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Predict the future with Machine Learning (zeroequalsfalse.press)
147 points by majikarp 7 months ago | hide | past | web | favorite | 45 comments

For anyone who still sees ML as a big of a magic black box, I can't highly recommend this book enough: https://www.amazon.com/Make-Your-Own-Neural-Network-ebook/dp... it does a fantastic job of breaking down the concepts into incredibly straightforward ideas.

In fact, the linked article does (IMO) a terrible job at touching on NN by displaying a large equation without a great deal of context - possibly the last thing anyone actually needs when trying to grok the basic principles behind a NN

We shouldn't ever confuse machine learning with predicting the future -- just because you've never encountered a black swan in the wild, doesn't mean they don't exist.

That being said, the article otherwise seems like a great introduction. Not sure why they chose that title.

Black Swans are the error rate of your predictions (the real error rather than your prediction of your error rate) not existential proof that prediction is always doomed.

After all, if Black Swans were common enough to make prediction a fool's errand most of the time, the bird of that name would never have led to the book of that name, because everyone would be predicting their failure to predict things.

I think that a Black Swan is when a new factor appears in your domain. In science we are conditioned from the start to create fair tests in controlled experiments. Control is the fundamental of experiment - and statistics are designed to handle experimental data.

In the real world there are often no controls, and complex systems can be driven by an attractor for a very long time before one morning they are not, and every rule that you have is useless (often worse than useless).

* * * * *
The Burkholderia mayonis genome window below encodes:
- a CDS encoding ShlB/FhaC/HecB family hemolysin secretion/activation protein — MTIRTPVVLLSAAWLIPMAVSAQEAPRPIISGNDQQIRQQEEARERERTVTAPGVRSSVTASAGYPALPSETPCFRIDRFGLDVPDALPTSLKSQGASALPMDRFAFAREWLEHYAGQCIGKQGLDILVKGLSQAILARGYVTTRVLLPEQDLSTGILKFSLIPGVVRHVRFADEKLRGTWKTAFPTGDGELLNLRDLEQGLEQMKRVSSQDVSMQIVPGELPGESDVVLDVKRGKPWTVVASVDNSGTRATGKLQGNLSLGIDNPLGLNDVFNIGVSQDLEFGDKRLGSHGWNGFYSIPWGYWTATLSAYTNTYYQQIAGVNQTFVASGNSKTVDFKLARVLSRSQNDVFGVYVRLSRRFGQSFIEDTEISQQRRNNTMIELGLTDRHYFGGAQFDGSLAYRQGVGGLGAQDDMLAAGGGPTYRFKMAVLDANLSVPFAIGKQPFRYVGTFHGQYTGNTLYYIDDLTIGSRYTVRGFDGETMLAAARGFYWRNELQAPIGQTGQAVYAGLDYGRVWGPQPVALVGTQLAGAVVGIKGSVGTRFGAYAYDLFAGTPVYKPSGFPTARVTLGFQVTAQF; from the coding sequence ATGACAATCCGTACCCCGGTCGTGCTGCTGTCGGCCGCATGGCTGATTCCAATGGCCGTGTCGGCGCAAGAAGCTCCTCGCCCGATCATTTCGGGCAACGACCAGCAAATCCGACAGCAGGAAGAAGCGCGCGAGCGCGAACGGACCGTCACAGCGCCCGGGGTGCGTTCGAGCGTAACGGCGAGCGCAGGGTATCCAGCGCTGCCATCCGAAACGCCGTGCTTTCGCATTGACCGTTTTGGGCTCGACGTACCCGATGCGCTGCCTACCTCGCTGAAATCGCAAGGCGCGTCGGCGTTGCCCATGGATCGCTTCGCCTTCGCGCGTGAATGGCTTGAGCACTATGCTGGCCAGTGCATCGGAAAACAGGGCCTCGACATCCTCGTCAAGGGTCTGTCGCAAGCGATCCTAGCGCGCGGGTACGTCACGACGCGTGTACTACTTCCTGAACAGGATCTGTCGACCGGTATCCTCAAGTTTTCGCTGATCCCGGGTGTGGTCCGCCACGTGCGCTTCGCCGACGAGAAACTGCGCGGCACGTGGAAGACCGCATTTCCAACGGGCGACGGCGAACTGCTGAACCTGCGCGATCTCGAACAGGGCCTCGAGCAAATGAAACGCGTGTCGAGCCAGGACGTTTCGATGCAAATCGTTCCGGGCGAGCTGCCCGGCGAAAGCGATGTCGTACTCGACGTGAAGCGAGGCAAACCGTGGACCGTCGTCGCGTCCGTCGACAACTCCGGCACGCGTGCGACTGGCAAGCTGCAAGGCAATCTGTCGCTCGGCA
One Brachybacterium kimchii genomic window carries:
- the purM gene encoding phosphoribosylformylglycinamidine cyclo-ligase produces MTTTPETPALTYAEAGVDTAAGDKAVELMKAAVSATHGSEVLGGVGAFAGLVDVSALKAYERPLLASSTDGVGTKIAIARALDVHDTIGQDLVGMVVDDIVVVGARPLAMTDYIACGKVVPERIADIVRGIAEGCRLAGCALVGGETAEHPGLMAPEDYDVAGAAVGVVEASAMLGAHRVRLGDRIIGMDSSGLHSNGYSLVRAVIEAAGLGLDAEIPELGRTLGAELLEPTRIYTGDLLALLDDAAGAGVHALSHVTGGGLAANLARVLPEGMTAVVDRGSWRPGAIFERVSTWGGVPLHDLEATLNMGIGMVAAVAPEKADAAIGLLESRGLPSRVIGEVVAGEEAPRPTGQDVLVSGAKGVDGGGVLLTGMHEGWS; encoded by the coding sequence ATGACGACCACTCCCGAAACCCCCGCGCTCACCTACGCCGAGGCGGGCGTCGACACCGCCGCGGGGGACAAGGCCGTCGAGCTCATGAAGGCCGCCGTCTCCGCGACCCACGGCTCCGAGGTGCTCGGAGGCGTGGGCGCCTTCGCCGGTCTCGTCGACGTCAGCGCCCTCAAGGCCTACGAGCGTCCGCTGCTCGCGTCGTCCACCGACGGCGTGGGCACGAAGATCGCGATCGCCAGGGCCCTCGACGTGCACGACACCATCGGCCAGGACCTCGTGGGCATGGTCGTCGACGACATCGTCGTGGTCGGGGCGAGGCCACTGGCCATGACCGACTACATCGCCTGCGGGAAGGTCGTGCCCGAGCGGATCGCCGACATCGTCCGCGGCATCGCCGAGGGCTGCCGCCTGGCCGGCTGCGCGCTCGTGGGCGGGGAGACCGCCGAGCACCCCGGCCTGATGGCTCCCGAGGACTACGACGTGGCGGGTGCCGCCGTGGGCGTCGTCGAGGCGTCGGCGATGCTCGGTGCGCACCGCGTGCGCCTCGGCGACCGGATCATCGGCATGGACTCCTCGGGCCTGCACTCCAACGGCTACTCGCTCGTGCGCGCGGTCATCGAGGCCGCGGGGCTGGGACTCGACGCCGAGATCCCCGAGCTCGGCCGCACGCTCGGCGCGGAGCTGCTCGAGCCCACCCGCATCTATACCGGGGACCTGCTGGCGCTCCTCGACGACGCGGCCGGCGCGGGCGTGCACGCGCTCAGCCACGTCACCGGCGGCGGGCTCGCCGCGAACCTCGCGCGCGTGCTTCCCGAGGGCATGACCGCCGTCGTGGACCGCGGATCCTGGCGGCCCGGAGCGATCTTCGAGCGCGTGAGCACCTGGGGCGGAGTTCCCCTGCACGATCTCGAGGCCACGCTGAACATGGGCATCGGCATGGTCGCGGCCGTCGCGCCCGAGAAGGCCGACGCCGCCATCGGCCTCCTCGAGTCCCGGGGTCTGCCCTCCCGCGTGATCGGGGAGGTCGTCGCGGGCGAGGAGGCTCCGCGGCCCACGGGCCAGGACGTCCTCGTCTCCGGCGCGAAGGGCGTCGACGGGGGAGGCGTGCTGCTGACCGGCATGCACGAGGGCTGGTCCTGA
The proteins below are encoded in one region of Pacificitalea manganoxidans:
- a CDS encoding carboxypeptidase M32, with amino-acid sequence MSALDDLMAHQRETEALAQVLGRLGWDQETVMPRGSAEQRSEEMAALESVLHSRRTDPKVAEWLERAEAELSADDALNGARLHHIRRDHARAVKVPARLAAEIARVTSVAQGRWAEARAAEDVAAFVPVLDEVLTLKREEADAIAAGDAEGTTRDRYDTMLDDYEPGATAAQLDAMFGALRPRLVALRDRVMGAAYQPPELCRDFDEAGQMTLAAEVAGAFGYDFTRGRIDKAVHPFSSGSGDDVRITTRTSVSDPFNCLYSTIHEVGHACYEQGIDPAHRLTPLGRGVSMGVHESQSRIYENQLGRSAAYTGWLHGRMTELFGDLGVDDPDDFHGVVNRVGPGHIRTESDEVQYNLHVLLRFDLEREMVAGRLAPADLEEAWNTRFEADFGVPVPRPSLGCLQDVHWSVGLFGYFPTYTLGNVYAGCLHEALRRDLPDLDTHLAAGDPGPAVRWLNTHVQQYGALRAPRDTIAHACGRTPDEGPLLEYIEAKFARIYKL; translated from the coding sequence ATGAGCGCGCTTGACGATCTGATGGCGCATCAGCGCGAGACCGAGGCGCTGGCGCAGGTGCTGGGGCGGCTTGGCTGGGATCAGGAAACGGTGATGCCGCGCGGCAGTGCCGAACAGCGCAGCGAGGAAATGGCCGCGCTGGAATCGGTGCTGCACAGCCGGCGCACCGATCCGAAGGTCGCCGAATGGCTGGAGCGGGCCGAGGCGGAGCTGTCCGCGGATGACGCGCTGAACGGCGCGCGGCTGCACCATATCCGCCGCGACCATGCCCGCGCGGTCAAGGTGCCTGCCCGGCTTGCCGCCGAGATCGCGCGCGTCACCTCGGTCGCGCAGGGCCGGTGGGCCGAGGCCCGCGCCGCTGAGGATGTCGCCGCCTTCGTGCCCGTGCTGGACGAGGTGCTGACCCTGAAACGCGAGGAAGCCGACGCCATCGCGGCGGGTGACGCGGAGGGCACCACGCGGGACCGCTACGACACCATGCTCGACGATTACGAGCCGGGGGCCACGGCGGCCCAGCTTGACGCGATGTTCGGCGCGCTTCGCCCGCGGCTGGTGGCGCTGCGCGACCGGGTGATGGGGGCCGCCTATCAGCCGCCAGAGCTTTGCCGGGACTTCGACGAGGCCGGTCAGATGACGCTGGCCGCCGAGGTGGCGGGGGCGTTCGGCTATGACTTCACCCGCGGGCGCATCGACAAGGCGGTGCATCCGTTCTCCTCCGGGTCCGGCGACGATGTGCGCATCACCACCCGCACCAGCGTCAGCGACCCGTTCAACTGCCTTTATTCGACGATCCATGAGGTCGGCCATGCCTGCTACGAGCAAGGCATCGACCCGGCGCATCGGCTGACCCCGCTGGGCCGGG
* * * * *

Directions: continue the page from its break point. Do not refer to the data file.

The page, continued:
Sources of error are not equal; "Black Swan Error" is unusual in that over time it may be that this source is more important than any other source of data in your domain - the strange attractor that drove the creation of your classifier over the last 20 years may never recapture your function and if that's the case your classifier will be literally the most wrong thing you could have!

That's certainly one type of Black Swan. Taleb's example of that sort of thing being a Turkey predicting they will be fed (because that is what happened every other day of their life) but who is actually slaughtered.

However, it is not the only type. There is also the stock market, which demonstrates major unpredictability every few years, but which can also be approximated the same way between each of the Black Swans. (And they keep being Black Swans because the gap between them is large enough for people to convince themselves that "This time it's different, this time n̵o̵b̵o̵d̵y̵ ̵w̵i̵l̵l̵ ̵h̵a̵v̵e̵ ̵t̵o̵ ̵b̵e̵ ̵n̵a̵i̵l̵e̵d̵ ̵t̵o̵ ̵a̵n̵y̵t̵h̵i̵n̵g̵ growth will be eternal!")


Point is, it generalises as how wrong you are in your predictions, and the closer your estimate of your error rate is to your actual error rate, the better your model is.

I always find the term 'black swan' to be interesting, because where I live, black swans are the rule rather than the exception. I think this just makes the analogy even better, since it highlights how much your ability to predict events depends on your environment.

Me too :) It is not a term that get used much here (Australia).

I have to say I rather prefer the black variety over the white.

> just because you've never encountered a black swan in the wild, doesn't mean they don't exist.

Great point. We can't know that a machine learning algorithm used to make predictions won't be wrong if the future turns out to be significantly different from the past. A swan-classifier trained on images of white swans would fail hard if given pictures of black swans.

That said, people find it useful to use machine learning algorithms to predict the future, as the future tends to be similar to the past, at least in the limited domains to which machine learning is currently applied. As compute increases and we learn how to write machine learning architectures[0], we don't need to distinguish as much between 'machine learning' and plain old 'learning' and much of what philosophers have thought over the years about the problem of induction, and relevant domains of induction, becomes relevant to the topic.